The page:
Furthermore, as a savvy Wharton student, Kayvon understands that in order for the music to succeed, there must be some sort of business infrastructure behind it. Kayvon understands how to see the bigger picture—he says, “There’s a lot of really talented artists who don’t do anything with their talent because they don’t understand the business…At the same time, there’s a lot of not so good artists who do really well because they understand the business….And I wanted to understand the business and have really good music.”
For Kayvon, making music is a way to pursue his passions, and apply what he learns in the classroom as a business student. A keen businessman, Kayvon explains what he’s actually selling (hint: it’s not the music)—“I’m selling a product that’s free in a profitable way….The music—you’re not paying for the music—the music’s more like the marketing. But everything that comes as a result of the music, the shows, the t–shirts, whatever, it’s like people want to get involved in the experience, that’s the guy I want to be: the Kayvon experience.” Check out the entirety of the Kayvon experience here.
But despite all of the talk about money, bookings, ticket sales, and so on, Kayvon remains grounded, and above all, humble. For him, making rap music has always been about bringing people together. He confesses, “Growing up where I grew up, it wasn’t easy. I always wanted those of us who didn’t have anything to be able to hang out with the kids who did. And I was like, what brings us together? It was always hip hop…Yes, for me, a lot of hip hop has emerged out of the struggle…I want to create a space where people who come from less can be in the same place with people who come from more, and all those people feel like they can channel all their inner stresses and pressures into something positive and beautiful and builds community.”
Kayvon In His Own Words
Street: Spice Girls or Beyoncé?
Street: Boxers or Briefs?
Briefs… the briefs they allow you to preform better, you know?
Street: Hot Cheetos or regular Cheetos?
Kayvon: Hot Cheetos!
Street: McDonald’s or Allegro's?
Kayvon: McDonald’s… Gotta get your McFlurry!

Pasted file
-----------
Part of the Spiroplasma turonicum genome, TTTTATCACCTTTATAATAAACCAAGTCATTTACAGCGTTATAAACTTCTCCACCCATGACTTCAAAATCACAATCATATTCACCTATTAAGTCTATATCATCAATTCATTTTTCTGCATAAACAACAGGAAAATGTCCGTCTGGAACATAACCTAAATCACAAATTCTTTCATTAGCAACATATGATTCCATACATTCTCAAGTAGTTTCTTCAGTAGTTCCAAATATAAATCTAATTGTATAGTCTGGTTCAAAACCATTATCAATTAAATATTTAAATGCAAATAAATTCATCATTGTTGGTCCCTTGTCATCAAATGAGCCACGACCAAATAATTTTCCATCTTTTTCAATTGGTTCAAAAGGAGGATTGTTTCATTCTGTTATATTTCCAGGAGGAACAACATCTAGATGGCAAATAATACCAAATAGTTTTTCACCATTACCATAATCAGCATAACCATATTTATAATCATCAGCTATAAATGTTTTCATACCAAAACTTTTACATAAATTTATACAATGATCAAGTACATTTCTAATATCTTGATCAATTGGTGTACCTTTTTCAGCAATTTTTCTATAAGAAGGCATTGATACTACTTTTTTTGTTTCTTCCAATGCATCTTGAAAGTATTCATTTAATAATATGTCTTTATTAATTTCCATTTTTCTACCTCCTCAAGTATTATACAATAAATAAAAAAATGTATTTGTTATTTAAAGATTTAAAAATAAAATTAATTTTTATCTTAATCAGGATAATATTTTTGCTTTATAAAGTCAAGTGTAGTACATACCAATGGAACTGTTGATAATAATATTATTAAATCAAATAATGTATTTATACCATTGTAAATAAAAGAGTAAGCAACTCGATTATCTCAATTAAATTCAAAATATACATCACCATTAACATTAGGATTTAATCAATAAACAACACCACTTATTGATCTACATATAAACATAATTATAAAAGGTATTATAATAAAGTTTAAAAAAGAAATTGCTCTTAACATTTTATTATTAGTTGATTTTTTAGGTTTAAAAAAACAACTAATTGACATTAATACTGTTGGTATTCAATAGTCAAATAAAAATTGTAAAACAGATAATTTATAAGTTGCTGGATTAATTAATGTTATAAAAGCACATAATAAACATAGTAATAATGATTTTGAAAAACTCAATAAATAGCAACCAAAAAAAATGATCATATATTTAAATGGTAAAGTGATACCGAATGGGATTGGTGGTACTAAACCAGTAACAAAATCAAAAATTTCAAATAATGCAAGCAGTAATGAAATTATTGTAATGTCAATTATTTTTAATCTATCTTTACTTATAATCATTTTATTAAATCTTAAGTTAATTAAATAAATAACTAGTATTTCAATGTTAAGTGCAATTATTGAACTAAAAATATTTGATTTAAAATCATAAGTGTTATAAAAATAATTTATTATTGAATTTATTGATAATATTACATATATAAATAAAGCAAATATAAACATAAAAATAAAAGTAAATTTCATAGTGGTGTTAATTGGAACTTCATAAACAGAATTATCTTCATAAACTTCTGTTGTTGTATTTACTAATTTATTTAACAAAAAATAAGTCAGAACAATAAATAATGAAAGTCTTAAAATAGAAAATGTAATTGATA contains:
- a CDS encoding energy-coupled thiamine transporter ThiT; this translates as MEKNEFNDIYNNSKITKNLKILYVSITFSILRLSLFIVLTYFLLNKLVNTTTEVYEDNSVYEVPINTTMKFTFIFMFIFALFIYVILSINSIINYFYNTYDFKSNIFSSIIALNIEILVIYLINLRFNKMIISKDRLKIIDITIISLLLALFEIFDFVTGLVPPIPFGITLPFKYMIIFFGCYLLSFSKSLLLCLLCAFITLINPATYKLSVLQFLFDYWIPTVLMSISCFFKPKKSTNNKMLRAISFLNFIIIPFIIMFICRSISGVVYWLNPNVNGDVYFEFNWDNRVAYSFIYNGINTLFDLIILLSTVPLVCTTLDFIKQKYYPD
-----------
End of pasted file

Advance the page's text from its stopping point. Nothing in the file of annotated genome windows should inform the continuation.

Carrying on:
Street: There are two types of people:
Kayvon: People who listen to Kayvon and people who don’t!
Street: What is one habit you get shit for doing?
Kayvon: Walking around the house with just my towel!
Street: Favorite 90s trend?
Kayvon: My birth!
Street: Who do you compare yourself to musically?
Kayvon: From the business standpoint, Jay Z…. He’s the OG….Not only does he perform, he gets the contracts together for the endorsement deals, he’s got a streaming service, he’s in the video game [business], he’s on the festivals, he’s got his label: everything.
From a creative standpoint, I think I’m Kanye West, that dude knows how to pull influences from everywhere and knows how to make a really unique experience.
As far as like my vibes, I think my vibes are like Drake. Drake knows how to sing and do some soft stuff, and he knows how to get really hyped up, too. If I had to pick one [artist] to listen to for the rest of my life it would be Drake.
Street: What’s one thing you want to say to Penn?
Kayvon: I want you to know I rolled up to this event in a Ferrari. We had a Tesla following us, and we had three black SUV’s following us, and everybody in there was part of the entourage.
[Also] there’s a lot of good talent here, and a lot of people have dreams at Penn. And it’s just a matter of trying to find the right people to really activate those ideas, so if I could pass anything off to anybody, … it’s really 'bout finding the people you really believe in to push you and being genuinely invested in everybody who supports you.